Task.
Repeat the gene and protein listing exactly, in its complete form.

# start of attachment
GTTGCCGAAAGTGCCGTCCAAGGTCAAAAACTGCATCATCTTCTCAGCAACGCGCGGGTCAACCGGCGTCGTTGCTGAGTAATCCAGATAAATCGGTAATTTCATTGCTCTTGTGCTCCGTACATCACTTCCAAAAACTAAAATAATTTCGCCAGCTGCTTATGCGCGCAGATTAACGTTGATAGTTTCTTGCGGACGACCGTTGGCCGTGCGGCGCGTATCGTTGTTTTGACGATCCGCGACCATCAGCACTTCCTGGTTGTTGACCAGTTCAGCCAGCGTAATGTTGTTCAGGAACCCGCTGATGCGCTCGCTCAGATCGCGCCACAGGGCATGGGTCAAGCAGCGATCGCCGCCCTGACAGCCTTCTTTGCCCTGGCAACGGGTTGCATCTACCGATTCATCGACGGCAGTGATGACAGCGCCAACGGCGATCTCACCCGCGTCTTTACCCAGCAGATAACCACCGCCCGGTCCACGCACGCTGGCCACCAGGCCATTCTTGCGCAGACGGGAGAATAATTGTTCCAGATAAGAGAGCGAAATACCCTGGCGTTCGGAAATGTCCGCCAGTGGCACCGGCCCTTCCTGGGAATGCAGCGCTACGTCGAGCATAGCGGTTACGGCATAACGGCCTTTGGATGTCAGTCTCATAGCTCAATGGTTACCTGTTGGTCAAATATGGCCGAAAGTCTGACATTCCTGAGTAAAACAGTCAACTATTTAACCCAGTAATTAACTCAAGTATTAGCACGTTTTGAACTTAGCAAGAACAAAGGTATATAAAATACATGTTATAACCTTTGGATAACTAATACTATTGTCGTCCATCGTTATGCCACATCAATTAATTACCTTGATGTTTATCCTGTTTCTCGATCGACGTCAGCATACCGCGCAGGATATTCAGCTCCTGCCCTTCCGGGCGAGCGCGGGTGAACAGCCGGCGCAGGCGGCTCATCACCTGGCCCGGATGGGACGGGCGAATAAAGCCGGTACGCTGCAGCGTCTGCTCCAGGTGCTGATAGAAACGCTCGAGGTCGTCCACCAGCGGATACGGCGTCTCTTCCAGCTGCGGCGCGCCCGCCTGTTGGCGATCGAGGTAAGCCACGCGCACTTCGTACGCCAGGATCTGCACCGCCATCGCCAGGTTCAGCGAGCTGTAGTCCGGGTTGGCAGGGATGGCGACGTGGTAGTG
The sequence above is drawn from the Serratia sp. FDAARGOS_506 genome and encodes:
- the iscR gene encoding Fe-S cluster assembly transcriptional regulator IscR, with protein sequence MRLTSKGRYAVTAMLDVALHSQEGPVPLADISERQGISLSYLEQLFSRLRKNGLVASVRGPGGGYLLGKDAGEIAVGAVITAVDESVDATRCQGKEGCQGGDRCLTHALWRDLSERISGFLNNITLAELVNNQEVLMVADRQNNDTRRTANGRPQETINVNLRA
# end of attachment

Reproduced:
GTTGCCGAAAGTGCCGTCCAAGGTCAAAAACTGCATCATCTTCTCAGCAACGCGCGGGTCAACCGGCGTCGTTGCTGAGTAATCCAGATAAATCGGTAATTTCATTGCTCTTGTGCTCCGTACATCACTTCCAAAAACTAAAATAATTTCGCCAGCTGCTTATGCGCGCAGATTAACGTTGATAGTTTCTTGCGGACGACCGTTGGCCGTGCGGCGCGTATCGTTGTTTTGACGATCCGCGACCATCAGCACTTCCTGGTTGTTGACCAGTTCAGCCAGCGTAATGTTGTTCAGGAACCCGCTGATGCGCTCGCTCAGATCGCGCCACAGGGCATGGGTCAAGCAGCGATCGCCGCCCTGACAGCCTTCTTTGCCCTGGCAACGGGTTGCATCTACCGATTCATCGACGGCAGTGATGACAGCGCCAACGGCGATCTCACCCGCGTCTTTACCCAGCAGATAACCACCGCCCGGTCCACGCACGCTGGCCACCAGGCCATTCTTGCGCAGACGGGAGAATAATTGTTCCAGATAAGAGAGCGAAATACCCTGGCGTTCGGAAATGTCCGCCAGTGGCACCGGCCCTTCCTGGGAATGCAGCGCTACGTCGAGCATAGCGGTTACGGCATAACGGCCTTTGGATGTCAGTCTCATAGCTCAATGGTTACCTGTTGGTCAAATATGGCCGAAAGTCTGACATTCCTGAGTAAAACAGTCAACTATTTAACCCAGTAATTAACTCAAGTATTAGCACGTTTTGAACTTAGCAAGAACAAAGGTATATAAAATACATGTTATAACCTTTGGATAACTAATACTATTGTCGTCCATCGTTATGCCACATCAATTAATTACCTTGATGTTTATCCTGTTTCTCGATCGACGTCAGCATACCGCGCAGGATATTCAGCTCCTGCCCTTCCGGGCGAGCGCGGGTGAACAGCCGGCGCAGGCGGCTCATCACCTGGCCCGGATGGGACGGGCGAATAAAGCCGGTACGCTGCAGCGTCTGCTCCAGGTGCTGATAGAAACGCTCGAGGTCGTCCACCAGCGGATACGGCGTCTCTTCCAGCTGCGGCGCGCCCGCCTGTTGGCGATCGAGGTAAGCCACGCGCACTTCGTACGCCAGGATCTGCACCGCCATCGCCAGGTTCAGCGAGCTGTAGTCCGGGTTGGCAGGGATGGCGACGTGGTAGTG
The sequence above is drawn from the Serratia sp. FDAARGOS_506 genome and encodes:
- the iscR gene encoding Fe-S cluster assembly transcriptional regulator IscR, with protein sequence MRLTSKGRYAVTAMLDVALHSQEGPVPLADISERQGISLSYLEQLFSRLRKNGLVASVRGPGGGYLLGKDAGEIAVGAVITAVDESVDATRCQGKEGCQGGDRCLTHALWRDLSERISGFLNNITLAELVNNQEVLMVADRQNNDTRRTANGRPQETINVNLRA